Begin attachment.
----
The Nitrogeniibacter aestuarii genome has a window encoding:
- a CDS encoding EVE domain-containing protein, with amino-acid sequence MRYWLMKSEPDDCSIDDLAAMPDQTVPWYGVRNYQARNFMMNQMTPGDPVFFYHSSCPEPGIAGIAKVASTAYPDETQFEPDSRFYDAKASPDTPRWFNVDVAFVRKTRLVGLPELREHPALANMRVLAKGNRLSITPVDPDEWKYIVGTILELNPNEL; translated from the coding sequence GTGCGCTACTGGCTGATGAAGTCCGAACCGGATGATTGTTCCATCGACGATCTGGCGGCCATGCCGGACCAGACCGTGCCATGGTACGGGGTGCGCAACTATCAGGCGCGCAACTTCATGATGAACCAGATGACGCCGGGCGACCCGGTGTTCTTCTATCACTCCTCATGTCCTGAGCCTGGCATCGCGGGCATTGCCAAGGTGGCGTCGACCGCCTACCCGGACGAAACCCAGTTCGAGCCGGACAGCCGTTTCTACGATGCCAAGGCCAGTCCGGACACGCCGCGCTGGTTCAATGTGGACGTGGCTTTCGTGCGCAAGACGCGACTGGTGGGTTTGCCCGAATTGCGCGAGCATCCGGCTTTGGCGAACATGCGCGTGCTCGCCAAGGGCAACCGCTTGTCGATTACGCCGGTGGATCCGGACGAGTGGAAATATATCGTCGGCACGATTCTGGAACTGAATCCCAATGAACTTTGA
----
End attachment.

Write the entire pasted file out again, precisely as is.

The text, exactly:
The Nitrogeniibacter aestuarii genome has a window encoding:
- a CDS encoding EVE domain-containing protein, with amino-acid sequence MRYWLMKSEPDDCSIDDLAAMPDQTVPWYGVRNYQARNFMMNQMTPGDPVFFYHSSCPEPGIAGIAKVASTAYPDETQFEPDSRFYDAKASPDTPRWFNVDVAFVRKTRLVGLPELREHPALANMRVLAKGNRLSITPVDPDEWKYIVGTILELNPNEL; translated from the coding sequence GTGCGCTACTGGCTGATGAAGTCCGAACCGGATGATTGTTCCATCGACGATCTGGCGGCCATGCCGGACCAGACCGTGCCATGGTACGGGGTGCGCAACTATCAGGCGCGCAACTTCATGATGAACCAGATGACGCCGGGCGACCCGGTGTTCTTCTATCACTCCTCATGTCCTGAGCCTGGCATCGCGGGCATTGCCAAGGTGGCGTCGACCGCCTACCCGGACGAAACCCAGTTCGAGCCGGACAGCCGTTTCTACGATGCCAAGGCCAGTCCGGACACGCCGCGCTGGTTCAATGTGGACGTGGCTTTCGTGCGCAAGACGCGACTGGTGGGTTTGCCCGAATTGCGCGAGCATCCGGCTTTGGCGAACATGCGCGTGCTCGCCAAGGGCAACCGCTTGTCGATTACGCCGGTGGATCCGGACGAGTGGAAATATATCGTCGGCACGATTCTGGAACTGAATCCCAATGAACTTTGA